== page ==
Jim Gardner One-on-One with Gov. Tom Wolf

Newly elected Pennsylvania Governor Tom Wolf is already making headlines.

Gov. Wolf has infuriated district attorney's like Philadelphia's Seth Williams for placing a moratorium on the death penalty, at least until a legislative report comes back examining how capital punishment is implemented in Pennsylvania.

However for certain people this is an intensely personal issue.

What does Gov. Wolf say to the families of crime victims who see this as almost an assault on their ability to find closure?

"Closure is one of the things that we don't get with the current system. It's decades, in some cases, before the appeal process is exhausted. And it seems to me, I'm not a physiologist - but, at the same speed, that's not a really good way to get closure. So if it's closure that you want, I don't understand how the current death penalty system actually gives any victims' families that," said Wolf.

Gov. Wolf has proposed a massive tax distribution plan to raise money for schools.

His plan includes raising income in sales taxes, taxing companies that extract natural gas from Marcellus Shale and lowering property taxes. He says this will produce an extra $1 billion for education.

During the campaign, Gov. Wolf said he was against a sales tax increase because it places an unfair burden on low income citizens.

"I thought that we ought to be very careful about the sales tax increase, because of all the taxes, it has a regressive nature to it. But I also heard that a really unfair part of our tax system right now is the way we raise money for public education - too much of it rests on the shoulders of property tax payers. I listened and that's what I heard and I think that my overall proposal, holistically, including a new tax - the severance tax - which most Pennsylvanians seem to want, I think my proposal overall is something that the people of Pennsylvania should like," said Wolf.

Wolf is a Democratic governor. Both houses of the legislature in Harrisburg are Republican controlled and one might suspect that the stage is set for continued gridlock in the Commonwealth of Pennsylvania.

How does he plan to overcome that?

"I keep saying this - I think people voted for divided government. Clearly they voted for a Democratic governor, Republican senate and house but they didn't vote for gridlock. And I don't think people like what they see in Washington and I don't think they want that in Harrisburg and I don't think any of us in Harrisburg want that. I think we all recognize that that is part of what's causing the distrust - just part of it. There's a lot of things but you're right people just don't rust their government," said Gov. Wolf.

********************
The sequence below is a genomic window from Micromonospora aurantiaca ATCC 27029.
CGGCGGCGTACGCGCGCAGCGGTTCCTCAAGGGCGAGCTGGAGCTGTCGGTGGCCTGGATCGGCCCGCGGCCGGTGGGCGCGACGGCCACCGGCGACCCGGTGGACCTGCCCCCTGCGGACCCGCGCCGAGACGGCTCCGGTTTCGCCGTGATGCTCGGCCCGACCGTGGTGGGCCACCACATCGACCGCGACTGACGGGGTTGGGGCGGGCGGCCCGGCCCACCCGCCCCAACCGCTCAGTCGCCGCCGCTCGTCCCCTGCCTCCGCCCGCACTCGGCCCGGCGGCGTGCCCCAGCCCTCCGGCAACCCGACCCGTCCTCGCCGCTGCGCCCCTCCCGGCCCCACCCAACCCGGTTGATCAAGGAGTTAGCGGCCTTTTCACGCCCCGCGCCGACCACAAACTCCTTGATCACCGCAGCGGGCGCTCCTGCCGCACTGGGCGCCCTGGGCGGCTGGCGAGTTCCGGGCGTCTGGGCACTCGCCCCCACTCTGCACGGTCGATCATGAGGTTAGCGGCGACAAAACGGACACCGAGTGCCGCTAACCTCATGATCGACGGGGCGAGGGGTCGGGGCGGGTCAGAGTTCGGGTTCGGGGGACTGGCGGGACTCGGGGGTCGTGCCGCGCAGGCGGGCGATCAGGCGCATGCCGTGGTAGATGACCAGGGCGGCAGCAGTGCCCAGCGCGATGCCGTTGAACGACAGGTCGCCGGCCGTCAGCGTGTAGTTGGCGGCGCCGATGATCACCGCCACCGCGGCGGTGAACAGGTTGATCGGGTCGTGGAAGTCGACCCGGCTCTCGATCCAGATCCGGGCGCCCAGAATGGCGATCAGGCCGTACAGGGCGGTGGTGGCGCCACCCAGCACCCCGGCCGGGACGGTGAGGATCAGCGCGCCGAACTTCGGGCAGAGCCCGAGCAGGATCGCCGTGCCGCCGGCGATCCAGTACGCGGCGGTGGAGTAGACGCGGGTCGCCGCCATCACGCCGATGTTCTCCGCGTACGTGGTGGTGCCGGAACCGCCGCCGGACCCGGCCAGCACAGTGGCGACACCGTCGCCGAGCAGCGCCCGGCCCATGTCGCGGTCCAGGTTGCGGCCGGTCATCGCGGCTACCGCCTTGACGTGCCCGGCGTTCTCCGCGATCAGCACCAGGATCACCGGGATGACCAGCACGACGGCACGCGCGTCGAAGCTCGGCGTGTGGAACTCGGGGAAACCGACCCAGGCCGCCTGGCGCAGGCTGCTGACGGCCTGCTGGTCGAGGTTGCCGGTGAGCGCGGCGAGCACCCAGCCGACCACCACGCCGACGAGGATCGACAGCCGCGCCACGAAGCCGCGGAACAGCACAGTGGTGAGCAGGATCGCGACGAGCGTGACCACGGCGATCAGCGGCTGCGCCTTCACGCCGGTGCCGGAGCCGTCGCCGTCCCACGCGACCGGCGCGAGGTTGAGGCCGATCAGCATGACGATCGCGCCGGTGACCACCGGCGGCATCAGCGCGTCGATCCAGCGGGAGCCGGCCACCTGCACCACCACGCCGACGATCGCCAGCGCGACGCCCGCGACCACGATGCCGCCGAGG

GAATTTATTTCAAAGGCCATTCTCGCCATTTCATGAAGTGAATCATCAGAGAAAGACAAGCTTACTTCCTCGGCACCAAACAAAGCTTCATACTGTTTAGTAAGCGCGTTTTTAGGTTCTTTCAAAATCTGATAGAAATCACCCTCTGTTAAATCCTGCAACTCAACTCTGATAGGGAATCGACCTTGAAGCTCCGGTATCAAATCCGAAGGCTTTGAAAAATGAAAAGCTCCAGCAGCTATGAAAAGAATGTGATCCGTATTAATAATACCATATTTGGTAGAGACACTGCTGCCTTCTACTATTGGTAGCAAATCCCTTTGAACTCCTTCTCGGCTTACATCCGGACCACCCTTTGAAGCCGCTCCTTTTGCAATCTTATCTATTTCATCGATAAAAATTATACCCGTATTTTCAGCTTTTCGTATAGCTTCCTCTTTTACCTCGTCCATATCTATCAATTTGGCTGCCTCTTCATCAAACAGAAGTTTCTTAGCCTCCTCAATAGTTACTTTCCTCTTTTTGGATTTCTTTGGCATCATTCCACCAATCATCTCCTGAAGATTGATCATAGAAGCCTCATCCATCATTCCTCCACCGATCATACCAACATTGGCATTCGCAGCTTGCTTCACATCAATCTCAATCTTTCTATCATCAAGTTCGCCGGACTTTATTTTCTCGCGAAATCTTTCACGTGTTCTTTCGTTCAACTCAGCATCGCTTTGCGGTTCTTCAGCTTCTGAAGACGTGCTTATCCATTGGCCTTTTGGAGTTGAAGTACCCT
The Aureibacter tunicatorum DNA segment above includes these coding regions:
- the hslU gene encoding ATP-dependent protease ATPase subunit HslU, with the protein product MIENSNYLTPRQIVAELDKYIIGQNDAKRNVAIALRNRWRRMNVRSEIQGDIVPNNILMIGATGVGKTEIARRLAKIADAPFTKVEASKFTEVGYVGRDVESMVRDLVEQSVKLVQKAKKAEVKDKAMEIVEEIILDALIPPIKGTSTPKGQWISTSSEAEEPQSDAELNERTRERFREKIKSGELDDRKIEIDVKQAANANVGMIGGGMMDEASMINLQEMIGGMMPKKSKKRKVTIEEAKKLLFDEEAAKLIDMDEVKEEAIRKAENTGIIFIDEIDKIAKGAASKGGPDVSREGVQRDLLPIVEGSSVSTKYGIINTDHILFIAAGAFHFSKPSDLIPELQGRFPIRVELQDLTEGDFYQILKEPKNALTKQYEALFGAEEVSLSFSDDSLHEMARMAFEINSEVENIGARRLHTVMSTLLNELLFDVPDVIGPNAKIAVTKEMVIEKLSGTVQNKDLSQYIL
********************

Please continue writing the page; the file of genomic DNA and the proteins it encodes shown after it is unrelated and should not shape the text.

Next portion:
So what can he do to overcome that and to eliminate that distrust?

"I think what I can do is behave ethically," said Wolf

As for Republicans, party leaders say Golf Wolf's budget and education plan isn't going anywhere unless he aligns with their version of pension reform - something that's unlikely to happen.

Switching gears, we also got more personal and spoke with Gov. Wolf about his life.

From the campaign, we've come to know about the most famous jeep in Pennsylvania, and we've seen Wolf creating and rescuing his company.

However most of us haven't seen Wolf as an adolescent with a shock of dark hair, or the future college javelin thrower playing hoops in his Mount Wolf backyard.

See photos of Gov. Wolf through the years.

Wolf was actually something of a jock in college - and then came a decision that really changed his life.

He was an undergraduate at Dartmouth College and he interrupted his studies to go to the Peace Corp.

What did he learn with that experience that would make him a better governor today?

"Actually I think it made me a better human being. I'm not good at a lot of things but you're by yourself in a remote village in India and things happen that have never happened to you in your life. You learn that life is interesting, it has a lot of challenges, throws a lot of things at you and you have to do some bobbing and weaving. And I think those are the things that have helped me throughout my life. There wasn't anything that really just floored me and I just said, 'I really can't do that - I'll figure something out,'" said Wolf.

What was the most important day of his life?

"Well there were a couple. First my marriage - the personal things are most important," said Wolf.

What does he remember about his wedding day?

"I remember a lot. I remember marrying the love of my life. And we're still married - we'll celebrate our 40th wedding anniversary in June. That was one of the best days of my life. Another one of the best days were the two days my daughters were born. Those are the important things and the rest of the stuff - you do your best, you work hard and you try to do everything you said you were going to do but what's really important is your family," said Wolf

Finally, we asked what Gov. Wolf thought should keep him from being reelected.

"If I don't make Pennsylvania the kind of place that's a magnet for entrepreneurs, where good family sustaining jobs are being created left and right, where schools are on the road to working. If we're not making progress toward that kind of Pennsylvania then I don't' deserve to be reelected," said Wolf.

View the full one-on-one interview with Gov. Tom Wolf

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